It's a place I've wanted to visit for several years, but yesterday we finally went.
I'm not a serious birdwatcher. I can recognise garden birds, and some wildfowl but that's as far as my knowledge extends. What I do have though, is an absurdly deep love of nature. It doesn't matter that I can't identify many of the birds, I simply came to enjoy their company.
I wasn't disappointed, in fact I was totally overwhelmed by the sounds of thousands of feathered voices calling to each other across the mere and above our heads.
I can't begin to describe the noise level that echoed above the mere as hundreds and hundreds of birds landed and took off. It was almost like the roar of a motorway. Activity was constant, with many comings and goings.
There are areas where you can wander round and discover birds from many different parts of the world. So many shapes, sizes and personalities...
I outstayed my welcome here, and got a bit too close to the little (black-headed??) gull above.
Not all of the animals here are feathered.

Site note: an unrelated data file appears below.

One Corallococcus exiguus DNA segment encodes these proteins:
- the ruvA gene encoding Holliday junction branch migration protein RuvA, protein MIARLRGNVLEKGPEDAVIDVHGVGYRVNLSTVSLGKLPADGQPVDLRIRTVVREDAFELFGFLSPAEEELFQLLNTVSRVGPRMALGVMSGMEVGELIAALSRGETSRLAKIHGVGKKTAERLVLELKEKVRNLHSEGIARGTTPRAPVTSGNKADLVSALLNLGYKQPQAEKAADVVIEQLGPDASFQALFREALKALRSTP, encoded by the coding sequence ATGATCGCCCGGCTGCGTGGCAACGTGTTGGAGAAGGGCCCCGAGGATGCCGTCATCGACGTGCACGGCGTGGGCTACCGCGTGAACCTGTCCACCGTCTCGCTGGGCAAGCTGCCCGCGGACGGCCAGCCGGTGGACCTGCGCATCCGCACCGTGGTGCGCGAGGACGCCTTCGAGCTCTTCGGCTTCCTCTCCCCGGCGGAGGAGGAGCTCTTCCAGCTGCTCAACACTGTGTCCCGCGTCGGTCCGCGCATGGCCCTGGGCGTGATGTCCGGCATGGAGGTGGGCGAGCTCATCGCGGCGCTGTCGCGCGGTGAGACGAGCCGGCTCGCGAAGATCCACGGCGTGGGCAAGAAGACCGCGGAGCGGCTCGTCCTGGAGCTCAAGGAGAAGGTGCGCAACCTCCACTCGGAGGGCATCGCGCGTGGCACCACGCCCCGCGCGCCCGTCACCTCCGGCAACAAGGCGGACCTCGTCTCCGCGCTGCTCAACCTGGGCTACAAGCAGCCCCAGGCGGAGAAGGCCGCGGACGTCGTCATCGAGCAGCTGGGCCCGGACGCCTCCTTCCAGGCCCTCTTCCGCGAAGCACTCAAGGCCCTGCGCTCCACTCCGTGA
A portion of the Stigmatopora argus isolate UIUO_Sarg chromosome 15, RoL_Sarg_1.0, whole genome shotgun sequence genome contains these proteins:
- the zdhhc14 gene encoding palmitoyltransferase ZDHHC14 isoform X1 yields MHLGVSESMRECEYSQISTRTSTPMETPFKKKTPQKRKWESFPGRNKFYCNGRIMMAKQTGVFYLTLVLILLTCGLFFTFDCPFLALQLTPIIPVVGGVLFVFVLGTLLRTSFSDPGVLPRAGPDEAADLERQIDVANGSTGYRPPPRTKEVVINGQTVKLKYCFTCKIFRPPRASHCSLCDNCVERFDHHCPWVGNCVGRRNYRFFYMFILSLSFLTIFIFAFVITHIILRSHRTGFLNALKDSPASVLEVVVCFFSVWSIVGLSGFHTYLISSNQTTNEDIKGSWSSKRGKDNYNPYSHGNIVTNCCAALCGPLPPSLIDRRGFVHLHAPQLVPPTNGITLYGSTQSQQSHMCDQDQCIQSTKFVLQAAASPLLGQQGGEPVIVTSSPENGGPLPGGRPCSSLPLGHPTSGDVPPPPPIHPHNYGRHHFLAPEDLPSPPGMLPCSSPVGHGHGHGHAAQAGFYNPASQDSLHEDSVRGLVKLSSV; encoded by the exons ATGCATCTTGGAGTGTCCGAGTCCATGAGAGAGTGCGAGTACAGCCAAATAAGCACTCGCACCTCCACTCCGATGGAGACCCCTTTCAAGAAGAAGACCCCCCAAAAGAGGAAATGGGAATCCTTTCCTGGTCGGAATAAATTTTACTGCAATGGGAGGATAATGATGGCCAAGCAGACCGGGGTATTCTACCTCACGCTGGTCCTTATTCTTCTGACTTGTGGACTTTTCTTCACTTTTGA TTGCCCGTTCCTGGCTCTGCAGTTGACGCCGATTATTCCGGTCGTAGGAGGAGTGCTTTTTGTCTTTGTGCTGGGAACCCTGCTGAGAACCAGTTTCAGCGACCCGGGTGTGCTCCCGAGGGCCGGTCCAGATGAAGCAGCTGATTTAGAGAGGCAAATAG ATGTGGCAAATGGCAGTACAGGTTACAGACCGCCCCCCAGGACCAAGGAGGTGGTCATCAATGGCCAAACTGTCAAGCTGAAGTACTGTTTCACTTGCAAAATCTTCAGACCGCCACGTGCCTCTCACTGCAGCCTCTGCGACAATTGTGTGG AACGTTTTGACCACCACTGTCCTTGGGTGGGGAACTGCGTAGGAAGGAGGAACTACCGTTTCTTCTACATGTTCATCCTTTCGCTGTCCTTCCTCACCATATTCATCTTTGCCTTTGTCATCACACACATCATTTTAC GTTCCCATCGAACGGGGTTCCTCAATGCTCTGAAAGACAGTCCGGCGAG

And some are a little wooden...
Although the mere itself is a huge, open expanse of water and marshland, the edges have been landscaped with slopes and plantings which protect the privacy of its residents and ensure the many visitors don't cause too much intrusion. The birds can be viewed from a selection of hides dotted round the perimeter of the mere. The most elaborate is the Harrier Hide. Built to look like wings, and surrounded by pillars of wood taken from the mere.
This flock was arriving on the other side of the mere. There must have been hundreds of birds here. The sound of their calls was incredible.
There are also over one thousand swans here at the moment.
I took almost two hundred photos, there always seemed to be something happening to snap, and I wanted plenty of pictures to remember this wonderful experience by. It's rare to have the privilege to observe a true spectacle of nature, and I am so grateful to have had the opportunity to see, and above all, hear, these beautiful birds.